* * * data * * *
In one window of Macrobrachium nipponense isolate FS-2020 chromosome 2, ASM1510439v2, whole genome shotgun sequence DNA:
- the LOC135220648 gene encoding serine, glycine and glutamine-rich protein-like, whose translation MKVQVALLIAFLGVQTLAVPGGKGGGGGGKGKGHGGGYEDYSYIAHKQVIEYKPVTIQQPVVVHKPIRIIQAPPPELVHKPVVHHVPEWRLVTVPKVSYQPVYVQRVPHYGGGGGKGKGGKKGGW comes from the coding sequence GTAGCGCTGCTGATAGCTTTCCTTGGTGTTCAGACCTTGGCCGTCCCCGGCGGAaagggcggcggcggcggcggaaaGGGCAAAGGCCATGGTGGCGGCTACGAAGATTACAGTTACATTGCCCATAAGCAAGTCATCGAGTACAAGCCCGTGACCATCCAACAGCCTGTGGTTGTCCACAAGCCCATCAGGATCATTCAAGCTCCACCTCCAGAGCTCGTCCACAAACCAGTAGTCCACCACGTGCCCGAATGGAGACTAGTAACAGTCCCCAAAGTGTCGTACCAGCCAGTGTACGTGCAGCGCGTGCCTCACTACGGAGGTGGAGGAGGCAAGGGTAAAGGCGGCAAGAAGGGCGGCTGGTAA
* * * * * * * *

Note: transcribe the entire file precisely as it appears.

In one window of Macrobrachium nipponense isolate FS-2020 chromosome 2, ASM1510439v2, whole genome shotgun sequence DNA:
- the LOC135220648 gene encoding serine, glycine and glutamine-rich protein-like, whose translation MKVQVALLIAFLGVQTLAVPGGKGGGGGGKGKGHGGGYEDYSYIAHKQVIEYKPVTIQQPVVVHKPIRIIQAPPPELVHKPVVHHVPEWRLVTVPKVSYQPVYVQRVPHYGGGGGKGKGGKKGGW comes from the coding sequence GTAGCGCTGCTGATAGCTTTCCTTGGTGTTCAGACCTTGGCCGTCCCCGGCGGAaagggcggcggcggcggcggaaaGGGCAAAGGCCATGGTGGCGGCTACGAAGATTACAGTTACATTGCCCATAAGCAAGTCATCGAGTACAAGCCCGTGACCATCCAACAGCCTGTGGTTGTCCACAAGCCCATCAGGATCATTCAAGCTCCACCTCCAGAGCTCGTCCACAAACCAGTAGTCCACCACGTGCCCGAATGGAGACTAGTAACAGTCCCCAAAGTGTCGTACCAGCCAGTGTACGTGCAGCGCGTGCCTCACTACGGAGGTGGAGGAGGCAAGGGTAAAGGCGGCAAGAAGGGCGGCTGGTAA